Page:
IM­PROVE CA­DENCE AND FORM

Runner's World (UK) - - Coach -

CA­DENCE COUNTER

WHY DO IT Es­tab­lishes your base­line ca­dence for all your speeds. HOW TO DO IT On a straight stretch of ground, run at each train­ing pace (eg 5K, marathon) for a few min­utes. Count your steps for 30 sec­onds and then dou­ble the num­ber to get your ca­dence. You should see that as your speed in­creases, so does your ca­dence. To each of your recorded num­bers, add five per cent to get your goal ca­dence for each pace.

STRIDES

WHY DO IT When you speed up, your body ad­justs to spring more ef­fi­ciently: you push off more pow­er­fully, with less up-and­down os­cil­la­tion. With prac­tice, th­ese habits will be­come in­grained even at slower paces. HOW TO DO IT Once or twice a week af­ter an easy run, do six 100m strides on a flat sur­face. Al­ter­nate be­tween 90 per cent ef­forts and ac­cel­er­a­tions that start a lit­tle eas­ier but fin­ish a lit­tle harder. Walk back to re­cover.

DOWN­HILL STRIDES

WHY DO IT Do­ing strides on a slight down­hill that flat­tens out is a great way to in­crease your stride rate. Grav­ity makes ac­cel­er­at­ing eas­ier and al­lows your legs to turn over more quickly. Warm up thor­oughly and run on a soft sur­face, such as play­ing fields. HOW TO Run down a grass slope for 150200m, con­trol­ling your ac­cel­er­a­tion. Take short, quick steps so you don’t over­stride. Jog back to the top and re­peat four times. Do once a week.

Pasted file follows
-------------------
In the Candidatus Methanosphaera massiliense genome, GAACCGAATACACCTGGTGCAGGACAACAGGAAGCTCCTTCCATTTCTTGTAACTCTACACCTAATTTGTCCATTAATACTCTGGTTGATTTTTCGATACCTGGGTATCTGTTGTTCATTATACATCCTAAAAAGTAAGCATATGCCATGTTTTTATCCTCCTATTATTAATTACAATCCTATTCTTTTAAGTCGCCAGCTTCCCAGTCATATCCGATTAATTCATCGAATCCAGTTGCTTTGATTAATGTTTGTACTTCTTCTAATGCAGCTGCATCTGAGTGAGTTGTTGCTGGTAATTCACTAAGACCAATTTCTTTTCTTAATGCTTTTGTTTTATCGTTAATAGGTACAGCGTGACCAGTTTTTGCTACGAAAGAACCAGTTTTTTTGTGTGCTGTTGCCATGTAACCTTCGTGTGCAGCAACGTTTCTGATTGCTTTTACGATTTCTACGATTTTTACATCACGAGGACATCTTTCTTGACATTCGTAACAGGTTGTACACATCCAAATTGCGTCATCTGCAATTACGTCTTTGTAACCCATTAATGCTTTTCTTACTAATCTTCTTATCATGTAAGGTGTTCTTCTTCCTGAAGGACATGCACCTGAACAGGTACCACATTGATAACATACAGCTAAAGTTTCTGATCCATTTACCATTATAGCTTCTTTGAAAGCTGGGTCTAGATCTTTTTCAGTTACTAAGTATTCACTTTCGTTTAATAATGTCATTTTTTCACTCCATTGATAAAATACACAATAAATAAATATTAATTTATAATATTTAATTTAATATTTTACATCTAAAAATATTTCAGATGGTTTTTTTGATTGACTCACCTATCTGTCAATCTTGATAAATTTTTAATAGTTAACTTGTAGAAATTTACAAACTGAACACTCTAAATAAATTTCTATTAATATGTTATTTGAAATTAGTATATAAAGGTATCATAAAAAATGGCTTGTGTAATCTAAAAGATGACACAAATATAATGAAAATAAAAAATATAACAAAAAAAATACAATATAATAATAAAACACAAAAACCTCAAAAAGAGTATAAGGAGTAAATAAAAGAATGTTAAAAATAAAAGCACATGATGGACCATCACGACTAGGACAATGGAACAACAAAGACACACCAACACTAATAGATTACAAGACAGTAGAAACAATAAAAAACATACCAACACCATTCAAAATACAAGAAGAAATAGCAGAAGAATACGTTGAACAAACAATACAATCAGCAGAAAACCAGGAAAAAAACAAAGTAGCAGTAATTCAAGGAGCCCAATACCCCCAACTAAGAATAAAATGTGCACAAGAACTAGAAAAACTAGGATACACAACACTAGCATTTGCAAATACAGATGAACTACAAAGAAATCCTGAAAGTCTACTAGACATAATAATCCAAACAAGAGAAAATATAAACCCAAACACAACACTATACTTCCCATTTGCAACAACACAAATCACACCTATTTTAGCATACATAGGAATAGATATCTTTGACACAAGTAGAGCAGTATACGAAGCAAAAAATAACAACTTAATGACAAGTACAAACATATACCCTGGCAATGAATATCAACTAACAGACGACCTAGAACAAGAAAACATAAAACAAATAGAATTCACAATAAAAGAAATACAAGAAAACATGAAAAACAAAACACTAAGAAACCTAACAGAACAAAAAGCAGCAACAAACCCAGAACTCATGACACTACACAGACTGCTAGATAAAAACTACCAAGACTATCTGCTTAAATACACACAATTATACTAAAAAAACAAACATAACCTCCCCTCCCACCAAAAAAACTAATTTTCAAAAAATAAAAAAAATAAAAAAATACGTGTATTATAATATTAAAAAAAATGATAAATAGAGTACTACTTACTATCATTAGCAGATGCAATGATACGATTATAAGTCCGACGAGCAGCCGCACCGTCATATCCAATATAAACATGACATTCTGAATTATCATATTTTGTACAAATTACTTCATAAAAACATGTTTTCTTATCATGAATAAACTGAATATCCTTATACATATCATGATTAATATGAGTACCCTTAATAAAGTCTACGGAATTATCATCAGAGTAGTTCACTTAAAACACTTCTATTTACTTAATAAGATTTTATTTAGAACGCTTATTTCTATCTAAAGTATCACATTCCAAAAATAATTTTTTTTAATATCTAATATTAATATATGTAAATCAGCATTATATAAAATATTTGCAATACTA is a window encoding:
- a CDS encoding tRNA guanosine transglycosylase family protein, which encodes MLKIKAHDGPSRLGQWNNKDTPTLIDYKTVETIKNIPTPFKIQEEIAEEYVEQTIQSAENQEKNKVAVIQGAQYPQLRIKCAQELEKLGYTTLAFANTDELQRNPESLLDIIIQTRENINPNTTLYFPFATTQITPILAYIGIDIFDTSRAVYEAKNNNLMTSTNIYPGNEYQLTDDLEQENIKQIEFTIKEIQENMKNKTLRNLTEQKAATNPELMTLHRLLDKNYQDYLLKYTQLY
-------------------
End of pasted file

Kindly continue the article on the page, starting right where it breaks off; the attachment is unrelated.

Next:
FAST-FEET DRILL

WHY DO IT This drill trains your legs for a faster turnover; helps com­bat over­strid­ing (which leads to greater brak­ing forces and ex­ces­sive im­pact on the body) and en­cour­ages good run­ning form. HOW TO DO IT On a flat, straight sur­face, and us­ing short, quick strides, take as many steps as you can in 10m. Keep the ground con­tact as brief as pos­si­ble. Jog for 10m, then re­peat five times. Do this ses­sion once a week.

1-2-3-4-5 FARTLEK

WHY DO IT By fo­cus­ing on in­creas­ing ca­dence, this work­out in­creases your ap­pre­ci­a­tion of stride turnover. HOW TO DO IT In­stead of pick­ing up the pace, run at a quicker stride rate. Run for a minute at 180 strides per minute, then one minute at a more re­laxed turnover. Use the step-count method men­tioned in the Ca­dence Counter work­out, left. In­crease each fartlek sec­tion by one minute at a time un­til you hit five.

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